By Trevor Busch and Cole Parkinson
In a new Alberta Municipal Spending Watch Report from the Canadian Federation of Independent Business, the Municipal District of Taber is rubbing shoulders with rarified company after securing a top 20 ranking.
The report compared the operational budgets of cities, towns and counties in the province. Out of 182 ranked municipalities with populations of 1,000 or more, the Municipal District of Taber comes in with the best grade at 17, the Town of Taber is ranked at 71 and the Town of Vauxhall follows at 85.
The Village of Barnwell is also present in the report, though they are unranked due to their population which was under 1,000 residents.
The M.D.’s rank in the top 20 comes from a 19 per cent 2006-2016 population growth, two per cent 2006-2016 growth in real operating spending, $1,965.13 2006-2016 cumulative real operating spending per capita and a negative 15 per cent 2006-2016 growth in real operating spending per capita.
“The M.D. of Taber has maintained a constant level of services for residents and with the growth and population, on a per capita basis, we have been able to offer those services at a lower cost per capita,” explained Bryan Badura, director of corporate services for the M.D. of Taber.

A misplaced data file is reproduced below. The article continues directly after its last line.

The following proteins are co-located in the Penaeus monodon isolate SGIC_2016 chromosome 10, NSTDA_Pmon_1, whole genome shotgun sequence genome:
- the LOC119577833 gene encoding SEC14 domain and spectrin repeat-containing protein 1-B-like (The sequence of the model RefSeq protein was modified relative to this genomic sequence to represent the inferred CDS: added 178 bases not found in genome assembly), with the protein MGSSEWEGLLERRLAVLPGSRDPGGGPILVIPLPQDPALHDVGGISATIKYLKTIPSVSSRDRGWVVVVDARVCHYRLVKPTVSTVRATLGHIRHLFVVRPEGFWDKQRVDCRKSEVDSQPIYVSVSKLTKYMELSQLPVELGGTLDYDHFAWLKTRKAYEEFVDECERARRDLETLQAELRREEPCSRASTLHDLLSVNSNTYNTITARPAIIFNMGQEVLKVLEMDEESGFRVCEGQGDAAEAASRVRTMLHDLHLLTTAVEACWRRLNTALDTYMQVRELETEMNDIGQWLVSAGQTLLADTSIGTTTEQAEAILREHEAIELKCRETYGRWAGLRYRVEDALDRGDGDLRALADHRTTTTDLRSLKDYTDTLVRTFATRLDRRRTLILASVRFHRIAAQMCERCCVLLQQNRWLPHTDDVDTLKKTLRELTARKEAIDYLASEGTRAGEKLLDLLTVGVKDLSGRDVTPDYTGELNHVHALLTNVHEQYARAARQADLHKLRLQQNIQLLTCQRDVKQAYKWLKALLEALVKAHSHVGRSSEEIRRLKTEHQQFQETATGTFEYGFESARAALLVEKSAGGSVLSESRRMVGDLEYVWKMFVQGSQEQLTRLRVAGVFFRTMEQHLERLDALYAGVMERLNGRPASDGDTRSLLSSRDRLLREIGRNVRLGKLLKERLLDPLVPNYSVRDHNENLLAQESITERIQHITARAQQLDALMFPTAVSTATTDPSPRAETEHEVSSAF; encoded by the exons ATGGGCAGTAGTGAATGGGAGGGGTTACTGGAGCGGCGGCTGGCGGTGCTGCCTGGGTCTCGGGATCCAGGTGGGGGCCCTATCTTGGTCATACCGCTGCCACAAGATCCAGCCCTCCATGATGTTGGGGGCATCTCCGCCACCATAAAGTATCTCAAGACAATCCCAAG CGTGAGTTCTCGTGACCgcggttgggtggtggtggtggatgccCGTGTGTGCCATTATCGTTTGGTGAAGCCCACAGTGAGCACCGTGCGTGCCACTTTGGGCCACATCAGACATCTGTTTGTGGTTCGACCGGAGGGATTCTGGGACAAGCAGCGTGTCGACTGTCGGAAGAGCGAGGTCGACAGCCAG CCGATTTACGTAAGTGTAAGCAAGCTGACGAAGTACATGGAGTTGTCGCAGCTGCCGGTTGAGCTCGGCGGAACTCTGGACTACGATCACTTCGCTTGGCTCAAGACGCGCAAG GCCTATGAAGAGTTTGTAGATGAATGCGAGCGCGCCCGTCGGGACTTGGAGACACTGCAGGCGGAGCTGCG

The report states that on average, Alberta municipalities exceeded a sustainable growth benchmark of inflation plus population growth by $2.5 billion in 2016 and municipal operating spending across Alberta increased by nearly two-and-a-half times the rate of population growth from 2006 to 2016.
Badura also stated the M.D. has stuck to the core and not added any high-cost services.
“Part of the report doesn’t specifically examine if there are additional services or new services or let’s say enhanced services that are provided. The M.D. of Taber sticks with the core municipal services in providing water, sewer, roads, infrastructure and maintenance as well as services to the agricultural community. In the last 10 years, off-hand, I can’t think of a lot of additional services as far as high cost services that we have began to provide,” he explained.
This year’s edition of the annual report compares operational spending to population growth from 2006 to 2016, the most recent year that information is available. Overall, it found that local government operating budgets for municipalities of 1,000 or more people grew by 62 per cent over that time, more than twice the rate of population growth. It excluded capital spending or amortization, and removed power and gas utility operations because they are not uniformly provided by all local governments.
Town of Taber’s rank of 71 comes from a 9 per cent 2006-2016 population growth, 40 per cent 2006-2016 growth in real operating spending, $1,759 2006-2016 cumulative real operating spending per capita and a positive 28 per cent 2006-2016 growth in real operating spending per capita.